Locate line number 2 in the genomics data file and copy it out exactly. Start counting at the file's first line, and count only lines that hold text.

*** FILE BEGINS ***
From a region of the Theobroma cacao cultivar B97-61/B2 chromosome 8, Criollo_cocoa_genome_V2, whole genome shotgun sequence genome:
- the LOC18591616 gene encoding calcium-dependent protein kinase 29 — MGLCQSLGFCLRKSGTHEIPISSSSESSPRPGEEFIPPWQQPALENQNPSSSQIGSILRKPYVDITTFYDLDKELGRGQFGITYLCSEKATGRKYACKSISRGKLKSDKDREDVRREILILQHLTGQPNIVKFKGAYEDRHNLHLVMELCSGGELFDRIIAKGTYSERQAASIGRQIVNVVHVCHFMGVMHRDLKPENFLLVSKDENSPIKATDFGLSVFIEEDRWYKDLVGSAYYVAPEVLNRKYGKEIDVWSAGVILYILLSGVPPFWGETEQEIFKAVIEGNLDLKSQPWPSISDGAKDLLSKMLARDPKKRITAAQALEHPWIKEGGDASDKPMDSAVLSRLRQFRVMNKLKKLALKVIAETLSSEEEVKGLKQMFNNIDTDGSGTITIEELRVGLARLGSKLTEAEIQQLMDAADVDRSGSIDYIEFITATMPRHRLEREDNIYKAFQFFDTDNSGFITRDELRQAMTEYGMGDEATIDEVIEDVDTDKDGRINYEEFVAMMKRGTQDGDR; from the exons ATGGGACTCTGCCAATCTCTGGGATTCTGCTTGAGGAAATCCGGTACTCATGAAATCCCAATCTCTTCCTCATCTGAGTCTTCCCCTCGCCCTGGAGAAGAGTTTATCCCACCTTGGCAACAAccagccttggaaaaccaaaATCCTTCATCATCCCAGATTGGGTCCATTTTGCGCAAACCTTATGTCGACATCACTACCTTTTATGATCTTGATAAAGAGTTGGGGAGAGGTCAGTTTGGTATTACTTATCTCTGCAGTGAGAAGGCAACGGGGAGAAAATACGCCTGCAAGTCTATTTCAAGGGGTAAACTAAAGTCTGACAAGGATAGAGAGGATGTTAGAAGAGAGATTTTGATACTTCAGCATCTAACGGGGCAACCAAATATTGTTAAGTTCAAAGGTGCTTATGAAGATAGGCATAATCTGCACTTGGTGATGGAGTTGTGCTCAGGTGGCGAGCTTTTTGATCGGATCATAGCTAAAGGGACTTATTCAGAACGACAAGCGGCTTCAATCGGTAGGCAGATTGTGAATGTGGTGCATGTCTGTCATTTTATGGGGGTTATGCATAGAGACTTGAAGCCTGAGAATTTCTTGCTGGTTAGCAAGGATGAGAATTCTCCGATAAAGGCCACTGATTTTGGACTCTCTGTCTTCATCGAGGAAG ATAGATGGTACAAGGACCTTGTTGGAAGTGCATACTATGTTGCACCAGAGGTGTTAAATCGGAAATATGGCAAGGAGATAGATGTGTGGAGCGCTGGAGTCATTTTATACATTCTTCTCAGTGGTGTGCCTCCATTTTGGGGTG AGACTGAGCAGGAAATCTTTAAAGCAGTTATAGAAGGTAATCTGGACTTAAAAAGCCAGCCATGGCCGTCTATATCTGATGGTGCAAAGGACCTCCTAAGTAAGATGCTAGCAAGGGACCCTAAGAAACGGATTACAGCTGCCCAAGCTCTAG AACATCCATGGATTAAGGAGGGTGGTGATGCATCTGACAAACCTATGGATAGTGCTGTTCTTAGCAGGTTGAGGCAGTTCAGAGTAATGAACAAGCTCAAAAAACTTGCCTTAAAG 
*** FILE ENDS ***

- the LOC18591616 gene encoding calcium-dependent protein kinase 29 — MGLCQSLGFCLRKSGTHEIPISSSSESSPRPGEEFIPPWQQPALENQNPSSSQIGSILRKPYVDITTFYDLDKELGRGQFGITYLCSEKATGRKYACKSISRGKLKSDKDREDVRREILILQHLTGQPNIVKFKGAYEDRHNLHLVMELCSGGELFDRIIAKGTYSERQAASIGRQIVNVVHVCHFMGVMHRDLKPENFLLVSKDENSPIKATDFGLSVFIEEDRWYKDLVGSAYYVAPEVLNRKYGKEIDVWSAGVILYILLSGVPPFWGETEQEIFKAVIEGNLDLKSQPWPSISDGAKDLLSKMLARDPKKRITAAQALEHPWIKEGGDASDKPMDSAVLSRLRQFRVMNKLKKLALKVIAETLSSEEEVKGLKQMFNNIDTDGSGTITIEELRVGLARLGSKLTEAEIQQLMDAADVDRSGSIDYIEFITATMPRHRLEREDNIYKAFQFFDTDNSGFITRDELRQAMTEYGMGDEATIDEVIEDVDTDKDGRINYEEFVAMMKRGTQDGDR; from the exons ATGGGACTCTGCCAATCTCTGGGATTCTGCTTGAGGAAATCCGGTACTCATGAAATCCCAATCTCTTCCTCATCTGAGTCTTCCCCTCGCCCTGGAGAAGAGTTTATCCCACCTTGGCAACAAccagccttggaaaaccaaaATCCTTCATCATCCCAGATTGGGTCCATTTTGCGCAAACCTTATGTCGACATCACTACCTTTTATGATCTTGATAAAGAGTTGGGGAGAGGTCAGTTTGGTATTACTTATCTCTGCAGTGAGAAGGCAACGGGGAGAAAATACGCCTGCAAGTCTATTTCAAGGGGTAAACTAAAGTCTGACAAGGATAGAGAGGATGTTAGAAGAGAGATTTTGATACTTCAGCATCTAACGGGGCAACCAAATATTGTTAAGTTCAAAGGTGCTTATGAAGATAGGCATAATCTGCACTTGGTGATGGAGTTGTGCTCAGGTGGCGAGCTTTTTGATCGGATCATAGCTAAAGGGACTTATTCAGAACGACAAGCGGCTTCAATCGGTAGGCAGATTGTGAATGTGGTGCATGTCTGTCATTTTATGGGGGTTATGCATAGAGACTTGAAGCCTGAGAATTTCTTGCTGGTTAGCAAGGATGAGAATTCTCCGATAAAGGCCACTGATTTTGGACTCTCTGTCTTCATCGAGGAAG ATAGATGGTACAAGGACCTTGTTGGAAGTGCATACTATGTTGCACCAGAGGTGTTAAATCGGAAATATGGCAAGGAGATAGATGTGTGGAGCGCTGGAGTCATTTTATACATTCTTCTCAGTGGTGTGCCTCCATTTTGGGGTG AGACTGAGCAGGAAATCTTTAAAGCAGTTATAGAAGGTAATCTGGACTTAAAAAGCCAGCCATGGCCGTCTATATCTGATGGTGCAAAGGACCTCCTAAGTAAGATGCTAGCAAGGGACCCTAAGAAACGGATTACAGCTGCCCAAGCTCTAG AACATCCATGGATTAAGGAGGGTGGTGATGCATCTGACAAACCTATGGATAGTGCTGTTCTTAGCAGGTTGAGGCAGTTCAGAGTAATGAACAAGCTCAAAAAACTTGCCTTAAAG 